Caught one of the best shows we've seen at the Provincetown Art Association and Museum on Saturday. Actually it was several shows that worked together to show what a wide range of painting looked like in P-Town in the mid- to late-20th century, with separate room devoted to work from painters Paul Resika, Maurice Freedman, and Robert Motherwell. Another room displayed dozens of elegant portraits of historical P-Town "luminaries" by Ilona Royce Smithkin.
The biggest revelation for us was the high quality of the work by Freedman, someone we didn't know much about, but whose painterly works, especially the interiors, reminded us a bit of Matisse and Bonnard. The play of geometrics, color, figuration, draftsmanship, and vivid sense of place was engaging. Above is a studio scene, and just below here is a detail that shows his active brushwork and harmonization of strong color. Below that is a Motherwell detail. A fun part of his show was the inclusion of typewritten letters he (Motherwell) sent to curators. The crossed out words and handwritten additions elevate the letters to visual art in my view.* Have we actually lost something with the advent of our super-clean digital communications? Of course. But if we were still using typewriters I probably wouldn't write at all, so no Luddite kvetching here today.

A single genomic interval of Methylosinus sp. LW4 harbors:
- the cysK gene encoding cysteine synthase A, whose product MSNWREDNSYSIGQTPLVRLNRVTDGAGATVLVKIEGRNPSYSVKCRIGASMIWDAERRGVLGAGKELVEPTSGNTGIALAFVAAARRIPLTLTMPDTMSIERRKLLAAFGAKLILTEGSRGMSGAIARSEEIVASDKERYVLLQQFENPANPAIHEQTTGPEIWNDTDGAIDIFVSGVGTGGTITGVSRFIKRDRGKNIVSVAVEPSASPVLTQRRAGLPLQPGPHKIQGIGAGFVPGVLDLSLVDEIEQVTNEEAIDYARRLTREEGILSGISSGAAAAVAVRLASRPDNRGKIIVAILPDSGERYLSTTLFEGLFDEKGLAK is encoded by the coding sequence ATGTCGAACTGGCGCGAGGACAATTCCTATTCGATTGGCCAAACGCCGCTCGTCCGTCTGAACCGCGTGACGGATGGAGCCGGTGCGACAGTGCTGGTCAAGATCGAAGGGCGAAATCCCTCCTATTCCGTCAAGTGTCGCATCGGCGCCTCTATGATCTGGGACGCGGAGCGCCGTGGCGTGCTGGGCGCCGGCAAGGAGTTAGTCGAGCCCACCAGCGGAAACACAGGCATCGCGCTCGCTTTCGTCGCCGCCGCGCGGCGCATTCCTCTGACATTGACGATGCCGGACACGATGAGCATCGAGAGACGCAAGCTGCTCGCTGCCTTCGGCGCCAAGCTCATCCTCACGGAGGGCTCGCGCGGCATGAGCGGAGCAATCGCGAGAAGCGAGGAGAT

* Basquiat's work included lots of crossed out words, which he said made people pay more attention to them.